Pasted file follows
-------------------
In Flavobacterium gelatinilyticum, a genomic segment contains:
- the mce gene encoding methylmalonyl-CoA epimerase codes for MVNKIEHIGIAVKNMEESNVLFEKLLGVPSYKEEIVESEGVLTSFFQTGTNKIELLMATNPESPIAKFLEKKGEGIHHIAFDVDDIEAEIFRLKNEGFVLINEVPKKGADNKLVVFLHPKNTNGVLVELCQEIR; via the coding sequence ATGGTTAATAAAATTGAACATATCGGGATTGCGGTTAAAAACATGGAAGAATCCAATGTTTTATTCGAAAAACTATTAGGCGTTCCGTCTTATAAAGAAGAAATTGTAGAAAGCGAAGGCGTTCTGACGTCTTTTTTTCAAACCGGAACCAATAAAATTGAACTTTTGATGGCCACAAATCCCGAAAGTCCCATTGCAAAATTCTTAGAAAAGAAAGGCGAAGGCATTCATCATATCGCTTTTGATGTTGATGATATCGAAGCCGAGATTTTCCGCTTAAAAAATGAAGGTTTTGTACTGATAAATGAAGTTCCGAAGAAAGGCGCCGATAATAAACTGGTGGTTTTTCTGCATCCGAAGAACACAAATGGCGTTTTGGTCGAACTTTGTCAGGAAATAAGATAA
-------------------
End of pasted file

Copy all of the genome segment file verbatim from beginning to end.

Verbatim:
In Flavobacterium gelatinilyticum, a genomic segment contains:
- the mce gene encoding methylmalonyl-CoA epimerase codes for MVNKIEHIGIAVKNMEESNVLFEKLLGVPSYKEEIVESEGVLTSFFQTGTNKIELLMATNPESPIAKFLEKKGEGIHHIAFDVDDIEAEIFRLKNEGFVLINEVPKKGADNKLVVFLHPKNTNGVLVELCQEIR; via the coding sequence ATGGTTAATAAAATTGAACATATCGGGATTGCGGTTAAAAACATGGAAGAATCCAATGTTTTATTCGAAAAACTATTAGGCGTTCCGTCTTATAAAGAAGAAATTGTAGAAAGCGAAGGCGTTCTGACGTCTTTTTTTCAAACCGGAACCAATAAAATTGAACTTTTGATGGCCACAAATCCCGAAAGTCCCATTGCAAAATTCTTAGAAAAGAAAGGCGAAGGCATTCATCATATCGCTTTTGATGTTGATGATATCGAAGCCGAGATTTTCCGCTTAAAAAATGAAGGTTTTGTACTGATAAATGAAGTTCCGAAGAAAGGCGCCGATAATAAACTGGTGGTTTTTCTGCATCCGAAGAACACAAATGGCGTTTTGGTCGAACTTTGTCAGGAAATAAGATAA